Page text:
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An English Gardener in the Tropics: 7 Seashell Ornaments, 5 Painted Coconuts, 3 Kids and No Partridge in a Pear Tree


An English Gardener in the Tropics: 7 Seashell Ornaments, 5 Painted Coconuts, 3 Kids and No Partridge in a Pear Tree

December 15, 2013

The story so far: A few weeks ago, I upended everyone, took the children out of school, put the dog in a crate, packed up all our t-shirts, shorts, and swimmers, rented out my house, and rented another one in the Bahamas. For six months. And now the children want Christmas.

Here are a few things that I have discovered about living on an island: You are constantly panic buying. The ephemeral boat comes in on a Wednesday.  However, sometimes the boat does not come due to high winds or other mysterious forces. So sometimes the boat comes at a different time or not at all.  So, you wander into Captain Bob’s to buy a pint of milk and lo, there are organic eggs.  You don’t know when they will be in again so let’s pop a couple of trays in the trolley.

And look, he has those nice cookies in.  He hasn’t had those for a while, so let’s take them while we can.  And that broccoli still looks half alive, let’s take that and oh, some strawberries– do you think he will have strawberries next week? No? OK, let’s grab them now in case we have a desperate need.  Cheerios? We only have seven boxes in the cupboard.  What if we run out because the boat doesn’t come? What if we starve?

Before you know it, you have a trolley full of stuff you never know if you might need, half the stuff you do need, and another half of stuff you never knew you needed and a bill of $300. Conversely, you become microscopically, fanatically, obsessively aware of rubbish.  When you are living on a postage stamp in the middle of the Atlantic Ocean, your awareness that all this “stuff” having absolutely nowhere to go becomes acute.

There is no recycling, no sorting, and no education on the topic.  Nothing.  Just lots of waste. I have become the crazy lady who refuses to take a plastic bag despite having 36 items at the checkout (see panic buying above). But feeling Christmassy? Not so much.

Above: Photograph by Clemmie Hambro.

Christmas means that it is very, very cold outside, with lots of re-runs on the telly, and often, the flu. It does not mean padding around in flip-flops looking at the beach, no matter how many blow-up snowmen are on top of the Piggly Wiggly.  No matter how many gardens I look at stuffed with illuminated reindeer and dinosaurs (no, I am not kidding), I have found it difficult to “get in the mood.”  I don’t even feel nostalgic.  I just don’t feel it.

But the children.  Oh, pity the poor children– I had to get a grip and get decorating.  But with what, exactly? Our luggage was overweight just with the swimsuits.  I wasn’t going to ship over the decorations; I was too busy shipping my dog.  So what with the panicking about trash all the time, and in the spirit of adventure and wanting to do something different… I decided to set us a few rules.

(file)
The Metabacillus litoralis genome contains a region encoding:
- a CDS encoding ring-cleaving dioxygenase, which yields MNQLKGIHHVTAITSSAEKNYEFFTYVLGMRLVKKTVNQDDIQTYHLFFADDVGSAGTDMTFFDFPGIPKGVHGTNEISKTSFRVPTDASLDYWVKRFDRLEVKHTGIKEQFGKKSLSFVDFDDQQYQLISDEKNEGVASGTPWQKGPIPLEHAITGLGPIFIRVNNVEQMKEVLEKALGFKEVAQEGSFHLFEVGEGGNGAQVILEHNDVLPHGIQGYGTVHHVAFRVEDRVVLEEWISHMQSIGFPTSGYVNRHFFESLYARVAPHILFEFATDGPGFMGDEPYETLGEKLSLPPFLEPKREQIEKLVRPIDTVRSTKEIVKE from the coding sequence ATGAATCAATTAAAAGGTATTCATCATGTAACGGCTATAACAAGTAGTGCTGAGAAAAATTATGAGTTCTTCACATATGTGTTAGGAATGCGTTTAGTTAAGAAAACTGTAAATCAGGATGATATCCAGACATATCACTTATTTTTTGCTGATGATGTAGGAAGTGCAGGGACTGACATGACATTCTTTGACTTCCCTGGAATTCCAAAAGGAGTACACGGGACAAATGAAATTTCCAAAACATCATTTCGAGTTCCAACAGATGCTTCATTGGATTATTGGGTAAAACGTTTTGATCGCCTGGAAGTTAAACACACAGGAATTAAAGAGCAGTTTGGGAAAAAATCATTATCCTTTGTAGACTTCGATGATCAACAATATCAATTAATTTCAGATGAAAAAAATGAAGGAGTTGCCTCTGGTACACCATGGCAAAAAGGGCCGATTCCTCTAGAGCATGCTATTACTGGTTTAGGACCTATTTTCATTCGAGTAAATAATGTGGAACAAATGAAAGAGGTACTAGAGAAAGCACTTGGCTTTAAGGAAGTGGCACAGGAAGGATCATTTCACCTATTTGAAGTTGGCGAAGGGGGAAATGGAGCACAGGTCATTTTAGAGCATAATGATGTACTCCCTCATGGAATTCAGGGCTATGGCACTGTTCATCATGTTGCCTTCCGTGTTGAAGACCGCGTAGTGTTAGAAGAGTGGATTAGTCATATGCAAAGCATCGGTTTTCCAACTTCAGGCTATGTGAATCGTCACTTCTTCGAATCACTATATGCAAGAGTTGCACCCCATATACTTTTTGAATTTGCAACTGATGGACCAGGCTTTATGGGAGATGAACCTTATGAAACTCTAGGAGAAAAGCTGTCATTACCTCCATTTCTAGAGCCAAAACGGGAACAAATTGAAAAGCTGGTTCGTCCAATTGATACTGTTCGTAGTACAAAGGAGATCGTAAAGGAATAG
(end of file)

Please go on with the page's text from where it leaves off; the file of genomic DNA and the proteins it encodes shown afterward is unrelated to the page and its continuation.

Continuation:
1. Nothing was to be bought that was not going to come home with us;  i.e.: I had to like it enough to want to pay even more excess luggage.  Except lights.  No one can get through Christmas without fairy lights (US electricals do not work well in the UK).

2. Everything else had to be either sourced from the environment or be biodegradable.

Above: Photograph by Clemmie Hambro.

And the results have been surprisingly Christmassy.  Pared back compared to my usual festive explosion of garlands, fruit, candles, lanterns, and an overwhelming excess of baubles collected over the years, but definitely Christmassy and relevant to where we are and what we are doing.  So, instead of baubles, on the advice of a friend we went shelling and then during the course of a happy morning, these were doused in glue and glitter and are now hanging on the tree, twinkling.

I have spray painted coconuts and dead bits of palm that look pleasingly like coral.  We seem to have gone back to the days of ancient man, when evergreen branches were bought in to give shelter to the spirits of nature, who were believed to have scarpered during the hard winter.  There is no icy snow here, but I kept a pair of snippers in my golf buggy and have been darting out here and there, trimming bits of plants that look, well, festive.

Like the pepper berry, which kindly has green leaves and red berries and remind one of vaguely of holly (if you close your eyes and squint). I found a lovely lady who is making the girls Christmas stockings out of straw-work, with their names woven through.  This Christmas is different in its simplicity, but exciting for it and will I hope be one they remember forever.  I love it.  It feels light and easy and calm.  And creating its look was fun, and something that we did all together as a family, which of course is what Christmas is all about.

Did you miss the first installment of Clemmie Hambro’s adventures abroad? See 6 Months, 3 Kids, 1 Dog on a Tropical Island.

Finally, get more ideas on how to successfully plant, grow, and care for pear tree with our Pear Tree: A Field Guide.

Interested in other types of trees? Get more ideas on how to plant, grow, and care for various trees (specimen, deciduous, evergreen) with our Trees: A Field Guide.

Interested in other edible plants for your garden? Get more ideas on how to plant, grow, and care for various edible plants (including flowers, herbs and vegetables) with our Edible Plants: A Field Guide.

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